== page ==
Pain Remains After Passing Kidney Stones

Stones in the kidney are relatively frequent and may cause discomfort. They develop in the kidneys from minerals and salts that do not dissolve in the urine and are composed entirely of solids.

The likelihood of developing kidney stones is influenced by several factors, some of which are −

  • food and drink and dehydration

  • disturbances in metabolism

If you've ever had a kidney stone, you know how likely it is that you'll have more in the future.

After you go over the hump, the pain typically subsides. Some discomfort or pain may persist, but it should not be too severe. Pain that persists after a kidney stone has been passed may indicate the presence of a new stone, a blockage, or an infection. An unrelated problem is also a possibility.

Nausea, vomiting, and blood in the urine are all possible side effects of kidney stones. Infections may cause fevers, so whenever you or someone you care about has one, you should seek immediate medical attention.

Reasons for Discomfort After Passing a Kidney Stone

The discomfort associated with passing a stone via your urinary system usually subsides afterward. Yet, others endure persistent suffering. There are a few possible explanations for this.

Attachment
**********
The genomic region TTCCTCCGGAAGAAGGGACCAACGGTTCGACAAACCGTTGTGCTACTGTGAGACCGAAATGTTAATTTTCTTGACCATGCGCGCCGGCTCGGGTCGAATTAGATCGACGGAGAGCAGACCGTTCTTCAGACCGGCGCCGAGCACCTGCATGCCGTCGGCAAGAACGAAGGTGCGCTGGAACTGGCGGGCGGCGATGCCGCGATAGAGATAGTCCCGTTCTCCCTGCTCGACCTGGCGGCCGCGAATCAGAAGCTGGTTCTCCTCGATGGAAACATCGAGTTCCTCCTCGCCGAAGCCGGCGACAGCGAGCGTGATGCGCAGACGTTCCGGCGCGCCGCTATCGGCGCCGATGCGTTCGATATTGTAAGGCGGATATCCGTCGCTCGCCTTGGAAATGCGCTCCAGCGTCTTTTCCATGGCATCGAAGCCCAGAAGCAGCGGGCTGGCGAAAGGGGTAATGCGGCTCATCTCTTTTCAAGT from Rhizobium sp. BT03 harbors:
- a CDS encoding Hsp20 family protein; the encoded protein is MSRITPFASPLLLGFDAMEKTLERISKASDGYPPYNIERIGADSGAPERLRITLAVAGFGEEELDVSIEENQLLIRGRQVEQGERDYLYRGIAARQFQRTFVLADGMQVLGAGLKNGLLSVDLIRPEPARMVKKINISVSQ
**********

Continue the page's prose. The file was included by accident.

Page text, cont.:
Continued Suffering

Mild irritation or inflammation brought on by the stone's passage may be responsible for the soreness, overall discomfort, and pain. If this is the case, you should feel better in a day or two at the most.

Once Again, a Kidney Stone

Scans may miss tiny stones even if they find larger ones, so even if a CT scan finds one stone, it may not see the second.

It's also possible to develop several kidney stones after having one. In fact, those who have had one kidney stone are twice as likely to have another one over the next five years.


Urinary tract obstruction may cause pain after passing a kidney stone. This may be due to inflammation or scar tissue that forms due to the kidney stone's passage. A second stone in the ureter is possible as well.

In either case, you might expect to have problems passing urine. The kidneys are at risk from urine that backs up and builds up. Other symptoms of a blockage include −

A scorching, throbbing ache in the lower belly and groin increases or decreases in severity with each urination.

  • urine that's cloudy and reddish in color and has a foul smell

  • Vomiting or Nausea

  • Chills and fever

  • Legs swelling up.


Nausea and vomiting are common side effects of narcotics (opioids), which a doctor may have prescribed. Opioid-induced constipation is a known adverse effect of these medications and may cause discomfort and gas. Check to see that you aren't consuming more than you need.

Distal Discomfort

Referred pain occurs when a person experiences pain in one area while the source is elsewhere.

In other words, the discomfort you're experiencing may not be caused by kidney stones. Problems with the digestive system, abdomen, or genitalia might manifest as pain in the side, back, or beneath the ribcage.

Urinary Discomfort After Passing Kidney Stones: Possible Causes